2. Irrelevance – When your technology becomes irrelevant, it’s surprising how quickly the rest of your organisation does, too. Your marketing efforts have no impact, you’re not considered important, and you start to slip from the public conscience.
3. Missed opportunities – When you fall behind technologically, you close several doors and limit your paths of progress. The more doors you close, the fewer options you have and the less agile your organisation going forward.
If you’re building a business case for a particular type of technology, you need to be prepared for some push-back from those individuals who doubt the capabilities or value of that technology.
To help, we’ve highlighted two common misconceptions people have about Chatbots and how you can respond and prove the value of a Chatbot to your organisation.
Misconception 1. Chatbots do not automate as many enquiries as advertised
This is a fairly common criticism of Chatbots. However, the assumption is based upon poor statistical analysis and can easily be challenged.
As the hype surrounding Chatbots has grown over the last few years, a greater number of organisations have jumped on the bandwagon and, with no great forethought, developed and released Chatbots that do not live up to their potential. This occurs for two key reasons.
- First, many companies choose to develop their own Chatbots. While this may be a way to cut costs, it typically results in a substandard product that frustrates customers and does more harm than good.
- Second, organisations don’t strategically target their Chatbots. Bots in the future will likely be able to handle any job you can throw at them. For now, they’re better suited to processing repetitive, high-volume enquiries, like those regularly seen in Local Authorities’ Revenue & Benefits and Environment departments. A failure to focus on those areas that benefit most from automation results in a less effective Chatbot, skewing the overall statistics for successful automation.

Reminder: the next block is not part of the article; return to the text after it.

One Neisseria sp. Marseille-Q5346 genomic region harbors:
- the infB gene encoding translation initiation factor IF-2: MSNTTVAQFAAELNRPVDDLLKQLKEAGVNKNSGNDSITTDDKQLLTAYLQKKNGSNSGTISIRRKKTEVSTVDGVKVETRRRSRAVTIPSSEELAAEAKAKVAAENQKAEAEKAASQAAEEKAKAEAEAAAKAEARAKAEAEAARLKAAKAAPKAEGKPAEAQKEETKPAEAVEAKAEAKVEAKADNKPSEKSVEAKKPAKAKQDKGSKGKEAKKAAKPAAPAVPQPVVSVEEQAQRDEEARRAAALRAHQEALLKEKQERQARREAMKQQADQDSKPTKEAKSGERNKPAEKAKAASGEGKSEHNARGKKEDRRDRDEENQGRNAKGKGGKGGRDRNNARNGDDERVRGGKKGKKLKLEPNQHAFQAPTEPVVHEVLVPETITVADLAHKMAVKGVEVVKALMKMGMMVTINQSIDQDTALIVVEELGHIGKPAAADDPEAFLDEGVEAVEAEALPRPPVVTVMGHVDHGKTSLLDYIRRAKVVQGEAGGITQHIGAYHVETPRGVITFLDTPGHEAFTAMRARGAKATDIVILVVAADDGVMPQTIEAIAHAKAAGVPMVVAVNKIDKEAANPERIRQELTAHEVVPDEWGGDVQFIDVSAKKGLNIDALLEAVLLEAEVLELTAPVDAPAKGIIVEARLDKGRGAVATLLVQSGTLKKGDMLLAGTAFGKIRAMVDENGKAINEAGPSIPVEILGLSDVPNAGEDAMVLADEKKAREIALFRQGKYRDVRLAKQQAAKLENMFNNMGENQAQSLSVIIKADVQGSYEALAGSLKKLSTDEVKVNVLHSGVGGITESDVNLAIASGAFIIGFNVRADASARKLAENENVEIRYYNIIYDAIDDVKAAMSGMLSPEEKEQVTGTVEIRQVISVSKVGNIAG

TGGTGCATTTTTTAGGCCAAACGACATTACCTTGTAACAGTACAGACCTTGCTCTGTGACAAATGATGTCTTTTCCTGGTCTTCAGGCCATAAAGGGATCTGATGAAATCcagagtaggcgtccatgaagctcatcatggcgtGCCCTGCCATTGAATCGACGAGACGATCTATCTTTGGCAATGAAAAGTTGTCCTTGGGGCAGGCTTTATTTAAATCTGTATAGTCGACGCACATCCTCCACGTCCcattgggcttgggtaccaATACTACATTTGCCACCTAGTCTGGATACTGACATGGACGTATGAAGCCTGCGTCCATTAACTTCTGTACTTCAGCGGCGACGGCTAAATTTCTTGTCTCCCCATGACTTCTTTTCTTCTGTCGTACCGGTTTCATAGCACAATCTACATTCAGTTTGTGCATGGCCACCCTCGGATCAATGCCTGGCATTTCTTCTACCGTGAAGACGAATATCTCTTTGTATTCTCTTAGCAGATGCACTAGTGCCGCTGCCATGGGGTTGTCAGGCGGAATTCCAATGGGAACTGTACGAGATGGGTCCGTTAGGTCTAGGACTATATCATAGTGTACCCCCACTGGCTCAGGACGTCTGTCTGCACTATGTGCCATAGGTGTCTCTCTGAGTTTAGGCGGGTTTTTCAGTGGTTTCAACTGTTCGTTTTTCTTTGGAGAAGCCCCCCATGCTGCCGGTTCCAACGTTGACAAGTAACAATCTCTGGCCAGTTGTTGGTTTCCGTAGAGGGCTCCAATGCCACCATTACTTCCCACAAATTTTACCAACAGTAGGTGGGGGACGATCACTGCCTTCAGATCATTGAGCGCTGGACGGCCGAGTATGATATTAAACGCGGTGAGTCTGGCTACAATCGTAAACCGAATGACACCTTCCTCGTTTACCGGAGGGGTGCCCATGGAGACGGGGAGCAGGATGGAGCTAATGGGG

At Inform, our Chatbots are capable of automating 90% of website enquiries and more than 50% of telephone enquiries.
Misconception 2. Chatbots cannot replace human agents
It is certainly true that Chatbots cannot replace human agents entirely.
However, they’re not designed to. In fact, they’re designed to do the opposite. Rather than completely replacing human agents, they’re supposed to complement and enhance human capabilities.
With Chatbots, you’re trying to build a customer service system that balances the supreme speed, reliability and analytical ability of a machine with the emotional intelligence and sensitivity to nuance inherent in human beings. Each part of the system focuses on its own strengths, while also offering support to the other components, ensuring they’re better equipped to excel.
In some ways, building a comprehensive business case for Chatbots is easy – they’re a tool that costs relatively little to develop, is capable of generating impressive savings and improves the quality of customer service you provide. However, it is important that you present a complete case, using all of the points we’ve mentioned above. In many organisations, you’ll only get to make your case once before the opportunity’s lost, so make it count!